The gospel answers three questions.

Romans 3:19-20 says that the point of old testament law is to realize that you can’t fulfill it.

Galatians 2:21 says that we can’t add to what Christ did on the cross.

Romans 7:14 through 8:1 reveal that I should not be surprised when I sin. In light of our sin, there is no condemnation.

God’s love is freely given and unconditional. This is the model we’re given for marriages in Ephesians 5. Here’s a couple of verses from Proverbs and a couple of verses from Paul that are great reminders for family relationships.

Proverbs 12:18 says, “Reckless words pierce like a sword, but the tongue of the wise brings healing.”

Proverbs 19:11: “Sensible people control their temper; they earn respect by overlooking wrongs”.

Paul says in Philippians 2:14, “Do everything without complaining or arguing.”

Paul puts it this way in Ephesians 4:29. “Don’t use foul or abusive language. Let everything you say be good and helpful, so that your words will be an encourage­ment to those who hear them.

More support for marriages.

 

No Pain, No Gain?

By Dan Blair, a marriage counselor and family counselor.

The anguish we encounter in life is immeasurable at times. It’s big. Too big. What do you do with anger and the impulse to express it without a satisfying outcome? What do you do with fear/shame that reveals our vulnerability at its core and that our worst fears can come true? What do you do with sadness so profound, so far-reaching that it drains our ability to cope?

Some things you will never get over in this life. Some things you will never get back.

No wonder numbness takes over and leaves one unable to think. Definitely, for a period of time nothing will help. Don’t try to make the feelings go away during this time and do not try to help others in this way. Grief is so varied that no one knows what it is like for another person.

This psalmist describes his experience this way: “My heart is sick, withered like grass, and I have lost my appetite. I lie awake, lonely as a solitary bird on the roof. My tears run down into my drink because of your anger and wrath. For you have picked me up and thrown me out. My life passes as swiftly as the evening shadows. I am withering away like grass” (Psalms 102: 4, 7, 10, 11). “My God, my God, why have you abandoned me? Why are you so far away when I groan for help? Every day I call to you, my God, but you do not answer. Every night you hear my voice, but I find no relief” (Psalms 22:1-2). The psalmist then turns to his faith in God for comfort. Instead of seeing God as an absent or passive Deity, he relies on God to be transformed. Nothing is more transforming than pain, for better or for worse.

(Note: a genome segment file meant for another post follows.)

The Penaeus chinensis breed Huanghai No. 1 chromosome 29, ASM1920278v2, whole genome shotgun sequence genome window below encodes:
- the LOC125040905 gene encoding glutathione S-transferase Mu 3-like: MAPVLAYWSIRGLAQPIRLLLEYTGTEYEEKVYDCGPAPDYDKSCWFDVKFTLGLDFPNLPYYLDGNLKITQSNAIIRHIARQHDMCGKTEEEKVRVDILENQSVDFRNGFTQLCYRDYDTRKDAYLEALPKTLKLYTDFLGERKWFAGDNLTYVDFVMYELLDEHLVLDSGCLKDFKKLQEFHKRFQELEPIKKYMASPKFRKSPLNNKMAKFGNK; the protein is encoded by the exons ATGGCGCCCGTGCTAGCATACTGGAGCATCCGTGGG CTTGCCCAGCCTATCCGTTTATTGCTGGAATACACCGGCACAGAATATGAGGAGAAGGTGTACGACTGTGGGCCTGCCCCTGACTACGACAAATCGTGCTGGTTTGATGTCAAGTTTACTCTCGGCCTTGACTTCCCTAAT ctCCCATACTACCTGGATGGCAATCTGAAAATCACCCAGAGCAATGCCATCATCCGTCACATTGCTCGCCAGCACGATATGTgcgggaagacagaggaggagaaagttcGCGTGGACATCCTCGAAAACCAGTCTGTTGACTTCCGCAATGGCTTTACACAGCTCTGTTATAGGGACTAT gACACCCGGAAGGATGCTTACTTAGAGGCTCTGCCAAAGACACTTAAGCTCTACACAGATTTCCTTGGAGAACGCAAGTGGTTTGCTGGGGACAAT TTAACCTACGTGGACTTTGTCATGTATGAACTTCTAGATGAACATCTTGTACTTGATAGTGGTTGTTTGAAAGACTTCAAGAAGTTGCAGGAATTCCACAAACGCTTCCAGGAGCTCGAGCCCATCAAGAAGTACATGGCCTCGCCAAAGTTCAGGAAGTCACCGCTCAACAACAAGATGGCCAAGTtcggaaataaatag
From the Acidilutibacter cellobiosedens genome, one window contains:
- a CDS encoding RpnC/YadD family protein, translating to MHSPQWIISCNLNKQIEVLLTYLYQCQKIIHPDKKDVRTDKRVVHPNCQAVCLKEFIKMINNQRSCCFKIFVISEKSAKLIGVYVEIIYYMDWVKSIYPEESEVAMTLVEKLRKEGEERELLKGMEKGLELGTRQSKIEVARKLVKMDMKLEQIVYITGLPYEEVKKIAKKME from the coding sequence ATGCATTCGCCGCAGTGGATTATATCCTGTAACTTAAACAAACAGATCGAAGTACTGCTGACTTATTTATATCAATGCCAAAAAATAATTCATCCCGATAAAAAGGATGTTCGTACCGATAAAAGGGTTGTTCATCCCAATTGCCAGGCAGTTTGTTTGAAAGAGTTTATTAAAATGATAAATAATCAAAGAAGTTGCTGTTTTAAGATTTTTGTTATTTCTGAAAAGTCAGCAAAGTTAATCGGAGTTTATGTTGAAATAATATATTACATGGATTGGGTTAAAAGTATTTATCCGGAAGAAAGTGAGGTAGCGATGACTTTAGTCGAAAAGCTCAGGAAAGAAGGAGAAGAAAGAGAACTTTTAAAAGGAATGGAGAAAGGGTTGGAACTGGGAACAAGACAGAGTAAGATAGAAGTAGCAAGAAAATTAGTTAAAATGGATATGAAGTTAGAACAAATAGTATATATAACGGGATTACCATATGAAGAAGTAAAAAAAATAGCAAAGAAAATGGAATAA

Is this how God works, complicit with evil, working to make good come out of it? God as portrayed in the Bible is about his thwarted intentions for mankind bestowed with free will and then God’s redemptive purposes. The culmination of God’s love and pain is the sacrifice of his Son, and the Son’s experience of abandonment by the Father. Yet the son chose “not my will, but yours be done” (Luke 22:42).

God’s view of evil is not that it is required to accomplish his purposes. He is truly moved, angered and grieved by evil throughout the Bible. There is no remedy, other than “some day.” What He offers now, through his Spirit and the Church, is his Presence. Will the Church provide solidarity for those who suffer?

More on Grief.

Are Emotions Commanded?

By Dan Blair, a marriage counselor and family counselor.

There are many commands to have or not have particular emotions in the Bible in a given context. Many Christians focus on what they do or not do, and leave the emotional side as out of their control. However, emotions reflect beliefs and values, and thus are a valid window into the soul. They are not to be left behind in view of “doing the right thing.” Many come to counseling because they feel their emotions are out of control.

One difficult command in the Bible is to love your enemies (Matthew 5:43-48; Luke 6:27-28, 32-36). Those that have enemies know this difficulty; in fact following Biblical precepts are difficult. It is understandable that Christians then focus on what they do or don’t do in spite of what they feel.

The story of the Good Samaritan is an example of loving your enemy. Reading the story suggests that the Samaritan acted out of compassion, and not a command to “do good.” Love is more than an action. For instance, God “pours” love into hearts (Romans 5:5). In the Bible, Paul’s love was deeply felt (2 Corinthians 2:4). Matthew A. Elliott supports the importance of emotion in Faithful Feelings: Rethinking Emotion in the New Testament. On page 157 he writes “If love was action how could it be judged as insincere?” The Bible distinguishes between love and actions (1 Corinthians 13:3, Revelations 2:2-4).

But what if one does not feel such compassion? Are there ways to control emotions? The Bible points to the effect of knowledge, beliefs and values on emotions (Philippians 1:9). Finding truth and experiencing truth changes emotions. However it is a process and thus grace is needed.